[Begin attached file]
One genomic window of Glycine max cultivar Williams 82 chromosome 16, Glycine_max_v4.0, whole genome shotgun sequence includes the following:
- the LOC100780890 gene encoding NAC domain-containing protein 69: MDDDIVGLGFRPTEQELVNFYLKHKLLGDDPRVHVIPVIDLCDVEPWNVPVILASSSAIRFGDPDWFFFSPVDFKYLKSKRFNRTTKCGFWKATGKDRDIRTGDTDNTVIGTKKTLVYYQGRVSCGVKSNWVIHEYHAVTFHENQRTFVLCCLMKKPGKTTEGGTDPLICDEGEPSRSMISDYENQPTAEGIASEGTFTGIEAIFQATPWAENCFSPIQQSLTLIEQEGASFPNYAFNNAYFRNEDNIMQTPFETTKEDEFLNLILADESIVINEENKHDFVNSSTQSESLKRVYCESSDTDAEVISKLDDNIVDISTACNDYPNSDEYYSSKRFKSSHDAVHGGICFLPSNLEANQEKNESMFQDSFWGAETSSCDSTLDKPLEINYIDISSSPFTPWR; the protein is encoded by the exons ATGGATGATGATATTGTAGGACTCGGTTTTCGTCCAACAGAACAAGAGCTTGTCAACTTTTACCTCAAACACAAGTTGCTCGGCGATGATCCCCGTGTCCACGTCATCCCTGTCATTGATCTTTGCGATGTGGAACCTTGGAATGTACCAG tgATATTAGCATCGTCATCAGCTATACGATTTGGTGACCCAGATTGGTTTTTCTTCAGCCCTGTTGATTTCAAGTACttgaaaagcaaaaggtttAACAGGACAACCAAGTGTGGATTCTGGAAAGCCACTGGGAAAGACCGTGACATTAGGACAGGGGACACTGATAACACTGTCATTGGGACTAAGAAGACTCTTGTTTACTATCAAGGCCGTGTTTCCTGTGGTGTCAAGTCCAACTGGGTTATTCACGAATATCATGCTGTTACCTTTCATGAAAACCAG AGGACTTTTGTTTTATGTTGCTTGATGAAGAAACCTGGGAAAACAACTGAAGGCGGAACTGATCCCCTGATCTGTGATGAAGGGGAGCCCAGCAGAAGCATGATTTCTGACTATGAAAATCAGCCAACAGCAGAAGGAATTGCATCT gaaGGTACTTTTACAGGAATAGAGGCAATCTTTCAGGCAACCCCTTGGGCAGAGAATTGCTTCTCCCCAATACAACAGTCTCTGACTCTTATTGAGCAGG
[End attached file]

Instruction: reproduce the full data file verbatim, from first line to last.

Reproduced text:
One genomic window of Glycine max cultivar Williams 82 chromosome 16, Glycine_max_v4.0, whole genome shotgun sequence includes the following:
- the LOC100780890 gene encoding NAC domain-containing protein 69: MDDDIVGLGFRPTEQELVNFYLKHKLLGDDPRVHVIPVIDLCDVEPWNVPVILASSSAIRFGDPDWFFFSPVDFKYLKSKRFNRTTKCGFWKATGKDRDIRTGDTDNTVIGTKKTLVYYQGRVSCGVKSNWVIHEYHAVTFHENQRTFVLCCLMKKPGKTTEGGTDPLICDEGEPSRSMISDYENQPTAEGIASEGTFTGIEAIFQATPWAENCFSPIQQSLTLIEQEGASFPNYAFNNAYFRNEDNIMQTPFETTKEDEFLNLILADESIVINEENKHDFVNSSTQSESLKRVYCESSDTDAEVISKLDDNIVDISTACNDYPNSDEYYSSKRFKSSHDAVHGGICFLPSNLEANQEKNESMFQDSFWGAETSSCDSTLDKPLEINYIDISSSPFTPWR; the protein is encoded by the exons ATGGATGATGATATTGTAGGACTCGGTTTTCGTCCAACAGAACAAGAGCTTGTCAACTTTTACCTCAAACACAAGTTGCTCGGCGATGATCCCCGTGTCCACGTCATCCCTGTCATTGATCTTTGCGATGTGGAACCTTGGAATGTACCAG tgATATTAGCATCGTCATCAGCTATACGATTTGGTGACCCAGATTGGTTTTTCTTCAGCCCTGTTGATTTCAAGTACttgaaaagcaaaaggtttAACAGGACAACCAAGTGTGGATTCTGGAAAGCCACTGGGAAAGACCGTGACATTAGGACAGGGGACACTGATAACACTGTCATTGGGACTAAGAAGACTCTTGTTTACTATCAAGGCCGTGTTTCCTGTGGTGTCAAGTCCAACTGGGTTATTCACGAATATCATGCTGTTACCTTTCATGAAAACCAG AGGACTTTTGTTTTATGTTGCTTGATGAAGAAACCTGGGAAAACAACTGAAGGCGGAACTGATCCCCTGATCTGTGATGAAGGGGAGCCCAGCAGAAGCATGATTTCTGACTATGAAAATCAGCCAACAGCAGAAGGAATTGCATCT gaaGGTACTTTTACAGGAATAGAGGCAATCTTTCAGGCAACCCCTTGGGCAGAGAATTGCTTCTCCCCAATACAACAGTCTCTGACTCTTATTGAGCAGG